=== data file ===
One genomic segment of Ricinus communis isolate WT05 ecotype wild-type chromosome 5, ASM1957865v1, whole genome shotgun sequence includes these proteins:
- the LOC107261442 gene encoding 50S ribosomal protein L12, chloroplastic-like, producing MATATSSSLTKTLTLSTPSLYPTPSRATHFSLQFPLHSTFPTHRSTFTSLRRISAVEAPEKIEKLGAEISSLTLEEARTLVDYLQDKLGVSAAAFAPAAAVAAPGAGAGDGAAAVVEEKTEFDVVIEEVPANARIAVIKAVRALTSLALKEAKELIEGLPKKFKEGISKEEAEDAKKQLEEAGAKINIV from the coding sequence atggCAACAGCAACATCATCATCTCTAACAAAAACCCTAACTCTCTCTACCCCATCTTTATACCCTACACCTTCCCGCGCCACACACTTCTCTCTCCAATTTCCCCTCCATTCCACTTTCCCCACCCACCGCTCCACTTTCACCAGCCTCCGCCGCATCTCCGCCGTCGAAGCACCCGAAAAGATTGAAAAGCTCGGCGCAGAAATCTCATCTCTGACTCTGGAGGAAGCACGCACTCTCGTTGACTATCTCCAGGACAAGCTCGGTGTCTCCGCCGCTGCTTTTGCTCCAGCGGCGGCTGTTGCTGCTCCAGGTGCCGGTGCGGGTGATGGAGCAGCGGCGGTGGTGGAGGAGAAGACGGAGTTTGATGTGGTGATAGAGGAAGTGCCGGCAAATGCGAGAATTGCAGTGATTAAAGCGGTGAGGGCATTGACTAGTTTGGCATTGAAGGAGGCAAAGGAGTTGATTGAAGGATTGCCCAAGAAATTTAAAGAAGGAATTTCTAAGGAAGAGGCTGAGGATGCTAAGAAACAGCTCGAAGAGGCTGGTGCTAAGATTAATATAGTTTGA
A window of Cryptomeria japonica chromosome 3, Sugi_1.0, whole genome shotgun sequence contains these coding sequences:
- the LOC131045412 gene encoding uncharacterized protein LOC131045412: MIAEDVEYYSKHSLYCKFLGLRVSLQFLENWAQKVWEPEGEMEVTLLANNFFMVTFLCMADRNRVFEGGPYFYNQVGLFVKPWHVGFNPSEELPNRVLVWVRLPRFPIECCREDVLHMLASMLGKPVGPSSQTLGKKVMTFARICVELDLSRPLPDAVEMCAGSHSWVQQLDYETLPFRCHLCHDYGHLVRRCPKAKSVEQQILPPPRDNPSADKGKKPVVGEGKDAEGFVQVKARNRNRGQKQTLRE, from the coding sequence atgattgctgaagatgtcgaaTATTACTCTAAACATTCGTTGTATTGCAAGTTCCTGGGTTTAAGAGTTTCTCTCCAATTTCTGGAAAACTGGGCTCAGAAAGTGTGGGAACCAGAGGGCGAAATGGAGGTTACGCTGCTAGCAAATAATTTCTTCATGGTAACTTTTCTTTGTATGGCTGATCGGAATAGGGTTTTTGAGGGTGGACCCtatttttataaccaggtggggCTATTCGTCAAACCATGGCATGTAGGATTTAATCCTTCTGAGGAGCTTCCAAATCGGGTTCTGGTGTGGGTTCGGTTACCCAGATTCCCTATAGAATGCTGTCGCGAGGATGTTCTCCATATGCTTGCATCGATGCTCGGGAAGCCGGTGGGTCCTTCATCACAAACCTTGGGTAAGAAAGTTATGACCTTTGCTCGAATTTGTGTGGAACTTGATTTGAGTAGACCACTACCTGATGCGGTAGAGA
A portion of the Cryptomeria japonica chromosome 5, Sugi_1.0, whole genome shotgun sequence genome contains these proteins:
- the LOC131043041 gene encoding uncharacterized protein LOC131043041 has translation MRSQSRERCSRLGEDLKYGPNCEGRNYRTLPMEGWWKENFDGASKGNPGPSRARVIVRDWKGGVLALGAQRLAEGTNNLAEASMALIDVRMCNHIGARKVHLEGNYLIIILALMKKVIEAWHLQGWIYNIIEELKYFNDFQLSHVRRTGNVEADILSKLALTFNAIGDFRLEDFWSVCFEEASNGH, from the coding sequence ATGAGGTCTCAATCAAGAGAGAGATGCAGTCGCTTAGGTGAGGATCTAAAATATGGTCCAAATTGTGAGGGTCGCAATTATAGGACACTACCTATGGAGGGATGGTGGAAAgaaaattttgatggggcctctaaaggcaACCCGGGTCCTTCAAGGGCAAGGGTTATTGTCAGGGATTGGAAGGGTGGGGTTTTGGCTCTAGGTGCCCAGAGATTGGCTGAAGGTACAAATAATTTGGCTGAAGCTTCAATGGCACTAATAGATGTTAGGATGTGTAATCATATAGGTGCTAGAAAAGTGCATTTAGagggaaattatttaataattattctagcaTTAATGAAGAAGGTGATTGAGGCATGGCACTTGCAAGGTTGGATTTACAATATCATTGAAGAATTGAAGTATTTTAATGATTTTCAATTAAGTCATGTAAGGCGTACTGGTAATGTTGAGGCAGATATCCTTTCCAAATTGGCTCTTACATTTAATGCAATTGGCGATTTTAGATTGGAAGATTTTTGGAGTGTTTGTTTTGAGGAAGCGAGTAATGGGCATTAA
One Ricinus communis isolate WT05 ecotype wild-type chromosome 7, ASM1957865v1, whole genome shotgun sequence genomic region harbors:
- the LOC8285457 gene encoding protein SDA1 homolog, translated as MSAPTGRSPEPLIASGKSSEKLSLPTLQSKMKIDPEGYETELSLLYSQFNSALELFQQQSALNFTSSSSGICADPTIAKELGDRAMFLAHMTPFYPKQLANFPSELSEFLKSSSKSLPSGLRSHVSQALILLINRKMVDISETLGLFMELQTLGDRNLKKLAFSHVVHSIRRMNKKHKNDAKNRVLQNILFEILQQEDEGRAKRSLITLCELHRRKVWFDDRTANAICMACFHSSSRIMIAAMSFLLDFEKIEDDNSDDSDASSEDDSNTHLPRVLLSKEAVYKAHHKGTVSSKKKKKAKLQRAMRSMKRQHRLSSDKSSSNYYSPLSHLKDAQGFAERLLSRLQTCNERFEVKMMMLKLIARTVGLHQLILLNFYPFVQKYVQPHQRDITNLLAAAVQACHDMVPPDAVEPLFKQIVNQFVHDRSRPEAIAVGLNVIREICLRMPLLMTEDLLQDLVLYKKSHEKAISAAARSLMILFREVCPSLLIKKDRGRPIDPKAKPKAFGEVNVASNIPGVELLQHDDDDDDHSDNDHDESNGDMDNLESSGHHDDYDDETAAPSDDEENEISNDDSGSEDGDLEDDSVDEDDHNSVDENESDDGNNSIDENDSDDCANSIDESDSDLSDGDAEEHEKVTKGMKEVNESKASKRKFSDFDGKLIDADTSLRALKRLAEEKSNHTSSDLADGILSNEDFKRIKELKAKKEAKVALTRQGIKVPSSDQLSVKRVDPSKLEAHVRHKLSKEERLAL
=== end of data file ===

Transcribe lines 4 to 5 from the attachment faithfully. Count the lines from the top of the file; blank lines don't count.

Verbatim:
- the LOC131045412 gene encoding uncharacterized protein LOC131045412: MIAEDVEYYSKHSLYCKFLGLRVSLQFLENWAQKVWEPEGEMEVTLLANNFFMVTFLCMADRNRVFEGGPYFYNQVGLFVKPWHVGFNPSEELPNRVLVWVRLPRFPIECCREDVLHMLASMLGKPVGPSSQTLGKKVMTFARICVELDLSRPLPDAVEMCAGSHSWVQQLDYETLPFRCHLCHDYGHLVRRCPKAKSVEQQILPPPRDNPSADKGKKPVVGEGKDAEGFVQVKARNRNRGQKQTLRE, from the coding sequence atgattgctgaagatgtcgaaTATTACTCTAAACATTCGTTGTATTGCAAGTTCCTGGGTTTAAGAGTTTCTCTCCAATTTCTGGAAAACTGGGCTCAGAAAGTGTGGGAACCAGAGGGCGAAATGGAGGTTACGCTGCTAGCAAATAATTTCTTCATGGTAACTTTTCTTTGTATGGCTGATCGGAATAGGGTTTTTGAGGGTGGACCCtatttttataaccaggtggggCTATTCGTCAAACCATGGCATGTAGGATTTAATCCTTCTGAGGAGCTTCCAAATCGGGTTCTGGTGTGGGTTCGGTTACCCAGATTCCCTATAGAATGCTGTCGCGAGGATGTTCTCCATATGCTTGCATCGATGCTCGGGAAGCCGGTGGGTCCTTCATCACAAACCTTGGGTAAGAAAGTTATGACCTTTGCTCGAATTTGTGTGGAACTTGATTTGAGTAGACCACTACCTGATGCGGTAGAGA
A portion of the Cryptomeria japonica chromosome 5, Sugi_1.0, whole genome shotgun sequence genome contains these proteins: